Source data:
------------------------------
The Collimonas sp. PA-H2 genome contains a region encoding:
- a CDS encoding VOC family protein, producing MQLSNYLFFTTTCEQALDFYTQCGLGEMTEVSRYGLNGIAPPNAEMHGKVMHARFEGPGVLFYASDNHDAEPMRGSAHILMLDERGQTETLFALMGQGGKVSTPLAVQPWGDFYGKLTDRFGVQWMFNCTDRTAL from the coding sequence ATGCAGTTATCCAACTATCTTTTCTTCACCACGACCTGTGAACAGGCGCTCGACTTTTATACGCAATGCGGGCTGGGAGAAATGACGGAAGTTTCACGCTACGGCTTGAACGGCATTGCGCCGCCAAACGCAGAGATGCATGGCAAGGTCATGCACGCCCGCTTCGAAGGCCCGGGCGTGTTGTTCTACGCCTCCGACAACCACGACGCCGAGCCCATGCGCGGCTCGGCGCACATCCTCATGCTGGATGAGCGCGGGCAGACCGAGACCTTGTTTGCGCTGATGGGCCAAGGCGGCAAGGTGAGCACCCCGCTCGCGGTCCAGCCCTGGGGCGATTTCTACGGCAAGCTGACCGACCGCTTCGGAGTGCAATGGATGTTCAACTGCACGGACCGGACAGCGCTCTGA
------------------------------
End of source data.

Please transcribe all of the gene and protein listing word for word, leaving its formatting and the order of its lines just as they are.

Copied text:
The Collimonas sp. PA-H2 genome contains a region encoding:
- a CDS encoding VOC family protein, producing MQLSNYLFFTTTCEQALDFYTQCGLGEMTEVSRYGLNGIAPPNAEMHGKVMHARFEGPGVLFYASDNHDAEPMRGSAHILMLDERGQTETLFALMGQGGKVSTPLAVQPWGDFYGKLTDRFGVQWMFNCTDRTAL from the coding sequence ATGCAGTTATCCAACTATCTTTTCTTCACCACGACCTGTGAACAGGCGCTCGACTTTTATACGCAATGCGGGCTGGGAGAAATGACGGAAGTTTCACGCTACGGCTTGAACGGCATTGCGCCGCCAAACGCAGAGATGCATGGCAAGGTCATGCACGCCCGCTTCGAAGGCCCGGGCGTGTTGTTCTACGCCTCCGACAACCACGACGCCGAGCCCATGCGCGGCTCGGCGCACATCCTCATGCTGGATGAGCGCGGGCAGACCGAGACCTTGTTTGCGCTGATGGGCCAAGGCGGCAAGGTGAGCACCCCGCTCGCGGTCCAGCCCTGGGGCGATTTCTACGGCAAGCTGACCGACCGCTTCGGAGTGCAATGGATGTTCAACTGCACGGACCGGACAGCGCTCTGA